132. Letter From the Assistant Secretary of State for East Asian and Pacific Affairs (Bundy) to the Ambassador to Japan (Johnson)1

Dear Alex:

Kei Wakaizumi came to see me this morning on his way back from several conferences in England.

At this outset, he said that he wanted to talk about Okinawa, and then to go on to discuss our elections and the prospects in Paris. His thoughts on Okinawa were as follows:

He said it was now widely assumed in informed circles in Japan that the Japanese Prime Minister (probably Sato, he thought) would come to Washington some time in 1969 to set a date for reversion. If such a visit were made, it would be impossible for the Prime Minister to return without an agreement having to do with the subject.
Since it was now so clearly understood between the USG and GOJ that the 1970 review period on the treaty would pass without action on either side, this meant that the Socialists—who are in any event in disarray—would have no specific event to attack in 1970 (i.e., no Diet action). Hence, their whole attention was focused on stirring up the issue within Okinawa. (He did not get into the question of this fall’s elections in Okinawa, strikingly enough.)
From this view of the situation and the timing, he said that in his considered judgment the Japanese Government could not, during 1969, agree to our having the right to station nuclear weapons in Okinawa without prior consultation. He said that the question of the right to operate into Southeast Asia, or even to launch combat operations directly from Okinawa, without prior consultation would probably not be difficult—but that he flatly could foresee no likelihood at all that a GOJ during 1969 could meet our present requirements on the nuclear issue.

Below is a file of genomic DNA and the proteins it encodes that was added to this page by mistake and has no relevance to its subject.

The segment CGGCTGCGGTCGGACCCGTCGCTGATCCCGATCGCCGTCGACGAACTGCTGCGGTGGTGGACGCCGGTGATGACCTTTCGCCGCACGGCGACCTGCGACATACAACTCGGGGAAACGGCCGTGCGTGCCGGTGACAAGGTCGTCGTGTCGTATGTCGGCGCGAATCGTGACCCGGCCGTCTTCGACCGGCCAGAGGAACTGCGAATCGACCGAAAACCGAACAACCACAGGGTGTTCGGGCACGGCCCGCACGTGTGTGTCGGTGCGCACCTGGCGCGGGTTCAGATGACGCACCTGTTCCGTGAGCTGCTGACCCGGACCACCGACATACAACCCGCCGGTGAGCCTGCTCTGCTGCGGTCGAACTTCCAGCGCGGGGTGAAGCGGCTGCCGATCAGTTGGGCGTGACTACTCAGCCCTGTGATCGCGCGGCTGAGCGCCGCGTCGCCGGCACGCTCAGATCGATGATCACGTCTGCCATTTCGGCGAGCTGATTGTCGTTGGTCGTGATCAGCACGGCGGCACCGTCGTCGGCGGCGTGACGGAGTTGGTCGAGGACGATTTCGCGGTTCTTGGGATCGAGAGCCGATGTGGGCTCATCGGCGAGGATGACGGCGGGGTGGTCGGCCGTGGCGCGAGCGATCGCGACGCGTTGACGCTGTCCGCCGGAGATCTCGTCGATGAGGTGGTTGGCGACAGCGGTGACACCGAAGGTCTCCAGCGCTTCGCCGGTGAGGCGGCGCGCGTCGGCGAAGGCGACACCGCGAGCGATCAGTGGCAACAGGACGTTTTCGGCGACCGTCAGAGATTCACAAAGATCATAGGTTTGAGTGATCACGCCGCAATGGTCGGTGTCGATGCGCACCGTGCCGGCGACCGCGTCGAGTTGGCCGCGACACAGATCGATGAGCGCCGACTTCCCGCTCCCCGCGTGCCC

He then asked whether it would be possible for us to accept some form of GOJ undertaking as to granted approval, as a practical matter, whenever prior consultation was required. I asked whether he meant blanket approval, and he said that he was not going this far, but was suggesting a clear undertaking that in certain categories and types of situations approval would be granted pretty much as a matter of course.
As a second alternative, he suggested the possibility of reaching agreement during 1969 for a conditional reversion to take place in [Page 303] 1972—the condition being that before that time we would agree on the situations requiring prior consultation under the treaty. (I again cross-examined to be perfectly clear that he was talking about a conditional reversion in this sense, and not an unconditional undertaking to revert under whatever might be agreed. He readily recognized the impossibility of the latter.)

Having heard him out, I then said that I assumed that these thoughts were not wholly his own individual ones. He said that my assumption was correct, and that he believed himself to be reflecting the views of the Prime Minister and senior people in the GOJ, for whom he was acting as a confidential adviser on this issue. (While he did not put this statement or otherwise claim to be bearing an express message from Sato, my interpretation would be that he was on an authorized sounding mission.)2

In any event, my reply comments were as follows:

I accepted his first paragraph, and said that we already had in mind a strong recommendation to the new administration that it plan on such a visit.
I accepted his second paragraph.

As noted above, I cross-examined vigorously on whether he thought the nuclear issue would really be impossible to handle next year for the GOJ. I asked, for example, whether what he was saying was, in effect, that Sato’s strong effort of last winter, the various incidents, and the July elections, and all else now added up to the clear conclusion that Sato simply could not sell the Japanese public adequately on the nuclear issue. His answer to this question was categorically affirmative. He went on to say that the issue simply remained too sensitive to see any possibility at the present time of the Japanese giving any ground on it.